|Founder: Len Mullenger||
Classical Editor in Chief: Rob Barnett
| Wilhelm FURTWÄNGLER
Violin Sonata in D minor No. 1 (1935)
Dong-Suk Kang (violin)
François Kerdoncuff (piano)
rec. Théâtre de Poissy, 22/23 Dec 1994
TIMPANI 1C1029 [56.30]
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Unlike the Second Sonata (written three years later on the brink of a World War) this sonata is in four movements. They are allegro moderato; adagio solenne; moderato; finale. This is a splendidly emotional and storm-tossed sonata with a stirring first movement lasting just a mite short of twenty minutes. It is succeeded by an opalescently misty adagio and an alertly capricious, often mysterious and sometimes assertively Brahmsian moderato. The stressful and battering Finale is relieved by passages of hopeful and confidently passionate music as in track 4 at 4.20. This is glorious - like the full glare of sunlight after incarceration.
Dong-Suk Kang’s intakes of breath can be heard unlike Galpérine in the Second Sonata. He is well known for his concerto recordings and Timpani must have been delighted to have such a violinist join them for this project although Galpérine is just as good in the Second Sonata.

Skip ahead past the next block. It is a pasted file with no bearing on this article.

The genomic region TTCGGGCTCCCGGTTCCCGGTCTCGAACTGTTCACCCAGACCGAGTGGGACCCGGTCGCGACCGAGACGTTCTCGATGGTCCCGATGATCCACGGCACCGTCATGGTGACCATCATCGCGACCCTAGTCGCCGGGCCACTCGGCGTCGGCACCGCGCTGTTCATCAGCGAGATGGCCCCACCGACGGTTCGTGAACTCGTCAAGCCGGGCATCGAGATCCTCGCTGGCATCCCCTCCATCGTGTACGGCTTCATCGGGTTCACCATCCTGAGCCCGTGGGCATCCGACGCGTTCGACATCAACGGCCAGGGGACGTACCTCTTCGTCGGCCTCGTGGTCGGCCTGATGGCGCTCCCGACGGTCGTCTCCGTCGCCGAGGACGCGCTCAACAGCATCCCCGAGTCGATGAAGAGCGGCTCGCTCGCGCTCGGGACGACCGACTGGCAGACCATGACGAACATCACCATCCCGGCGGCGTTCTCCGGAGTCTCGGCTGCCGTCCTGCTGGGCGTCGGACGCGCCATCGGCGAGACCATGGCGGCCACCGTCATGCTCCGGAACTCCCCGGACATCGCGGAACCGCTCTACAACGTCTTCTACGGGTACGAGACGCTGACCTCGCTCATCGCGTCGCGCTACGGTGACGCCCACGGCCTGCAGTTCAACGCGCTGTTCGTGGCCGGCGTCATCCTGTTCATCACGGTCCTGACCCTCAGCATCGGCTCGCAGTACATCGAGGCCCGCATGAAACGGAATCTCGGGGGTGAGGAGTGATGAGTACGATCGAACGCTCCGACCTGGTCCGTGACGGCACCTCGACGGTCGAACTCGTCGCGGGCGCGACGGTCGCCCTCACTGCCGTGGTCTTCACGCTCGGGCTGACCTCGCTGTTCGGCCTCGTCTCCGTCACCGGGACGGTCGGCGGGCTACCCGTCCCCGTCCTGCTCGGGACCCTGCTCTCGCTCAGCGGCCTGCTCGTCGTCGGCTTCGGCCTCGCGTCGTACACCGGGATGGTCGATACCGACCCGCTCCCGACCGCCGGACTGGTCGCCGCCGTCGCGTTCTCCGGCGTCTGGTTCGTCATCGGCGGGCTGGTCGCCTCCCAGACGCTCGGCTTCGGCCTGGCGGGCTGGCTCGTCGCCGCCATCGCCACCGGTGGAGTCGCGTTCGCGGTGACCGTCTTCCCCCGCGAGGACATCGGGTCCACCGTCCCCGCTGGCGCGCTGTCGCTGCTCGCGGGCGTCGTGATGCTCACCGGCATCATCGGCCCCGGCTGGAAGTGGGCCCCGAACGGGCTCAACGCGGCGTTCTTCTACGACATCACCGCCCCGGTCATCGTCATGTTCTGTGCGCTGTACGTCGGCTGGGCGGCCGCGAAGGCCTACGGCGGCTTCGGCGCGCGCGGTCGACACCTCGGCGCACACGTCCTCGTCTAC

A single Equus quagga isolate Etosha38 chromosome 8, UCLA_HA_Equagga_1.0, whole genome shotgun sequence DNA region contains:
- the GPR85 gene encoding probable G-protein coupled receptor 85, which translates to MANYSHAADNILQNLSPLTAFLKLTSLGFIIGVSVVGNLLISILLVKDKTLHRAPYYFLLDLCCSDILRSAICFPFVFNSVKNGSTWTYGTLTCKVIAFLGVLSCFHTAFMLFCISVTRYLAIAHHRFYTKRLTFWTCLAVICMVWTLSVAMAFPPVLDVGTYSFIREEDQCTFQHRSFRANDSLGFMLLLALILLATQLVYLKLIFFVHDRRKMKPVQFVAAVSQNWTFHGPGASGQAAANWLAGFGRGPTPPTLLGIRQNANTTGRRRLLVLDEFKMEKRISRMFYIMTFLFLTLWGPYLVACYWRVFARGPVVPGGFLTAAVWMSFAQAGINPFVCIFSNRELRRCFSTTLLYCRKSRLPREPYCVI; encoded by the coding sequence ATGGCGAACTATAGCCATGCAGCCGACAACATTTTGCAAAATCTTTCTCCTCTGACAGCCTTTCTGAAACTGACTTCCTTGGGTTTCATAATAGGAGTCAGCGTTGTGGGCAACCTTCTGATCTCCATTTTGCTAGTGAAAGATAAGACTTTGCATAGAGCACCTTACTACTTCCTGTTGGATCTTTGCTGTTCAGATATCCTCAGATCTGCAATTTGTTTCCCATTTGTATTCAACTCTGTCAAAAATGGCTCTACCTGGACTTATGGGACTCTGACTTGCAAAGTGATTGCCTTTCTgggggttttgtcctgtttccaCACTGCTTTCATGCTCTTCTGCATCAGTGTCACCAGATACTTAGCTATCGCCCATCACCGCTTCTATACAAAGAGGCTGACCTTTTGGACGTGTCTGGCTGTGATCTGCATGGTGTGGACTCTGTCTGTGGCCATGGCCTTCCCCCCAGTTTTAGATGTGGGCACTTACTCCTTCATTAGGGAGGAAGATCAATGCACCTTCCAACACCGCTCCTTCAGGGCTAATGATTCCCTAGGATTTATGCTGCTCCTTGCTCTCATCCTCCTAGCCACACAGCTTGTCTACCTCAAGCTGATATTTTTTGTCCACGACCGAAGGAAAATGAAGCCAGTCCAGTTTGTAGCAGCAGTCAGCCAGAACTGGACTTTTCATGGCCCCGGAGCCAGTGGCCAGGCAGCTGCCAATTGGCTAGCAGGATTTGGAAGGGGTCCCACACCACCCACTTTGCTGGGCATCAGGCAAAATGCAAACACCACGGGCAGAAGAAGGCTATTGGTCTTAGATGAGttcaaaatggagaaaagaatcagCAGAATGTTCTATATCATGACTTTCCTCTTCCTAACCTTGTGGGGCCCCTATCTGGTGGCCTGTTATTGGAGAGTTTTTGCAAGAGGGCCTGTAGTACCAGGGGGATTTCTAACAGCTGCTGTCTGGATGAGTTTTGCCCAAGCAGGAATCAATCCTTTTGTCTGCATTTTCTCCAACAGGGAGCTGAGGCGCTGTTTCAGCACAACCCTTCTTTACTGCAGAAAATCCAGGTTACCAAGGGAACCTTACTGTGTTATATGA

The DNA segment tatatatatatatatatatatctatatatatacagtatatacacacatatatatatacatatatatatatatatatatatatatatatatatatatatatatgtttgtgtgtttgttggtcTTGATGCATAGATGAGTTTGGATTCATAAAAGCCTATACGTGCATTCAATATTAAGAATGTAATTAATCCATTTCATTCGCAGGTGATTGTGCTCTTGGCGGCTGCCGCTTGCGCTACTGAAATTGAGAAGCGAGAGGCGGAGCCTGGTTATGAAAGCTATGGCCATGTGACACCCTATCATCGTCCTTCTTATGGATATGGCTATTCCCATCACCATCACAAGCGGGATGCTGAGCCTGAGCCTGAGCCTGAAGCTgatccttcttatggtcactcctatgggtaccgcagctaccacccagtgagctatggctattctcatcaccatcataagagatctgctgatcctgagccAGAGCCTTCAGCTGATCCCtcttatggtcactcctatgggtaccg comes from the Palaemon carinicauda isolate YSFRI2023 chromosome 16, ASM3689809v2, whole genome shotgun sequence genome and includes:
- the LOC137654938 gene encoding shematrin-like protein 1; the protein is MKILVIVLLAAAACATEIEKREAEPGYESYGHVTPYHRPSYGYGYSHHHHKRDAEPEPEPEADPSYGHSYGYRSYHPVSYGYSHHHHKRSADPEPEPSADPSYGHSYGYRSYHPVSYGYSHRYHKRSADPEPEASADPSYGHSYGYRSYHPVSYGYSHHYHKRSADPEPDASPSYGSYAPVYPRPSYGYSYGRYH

Furtwängler counted his two 1930s violin sonatas as cryptic symphonies. The two sonatas are separated by another symphonic work although this time with the word 'symphony' acknowledged in the title - the Symphonic-Concerto of 1936-37.
As far as I know there is no competition for this disc.
This disc was financially supported by the Furtwängler Society.
A very fine large-scale violin sonata in constant song and imaginative soulful turmoil.
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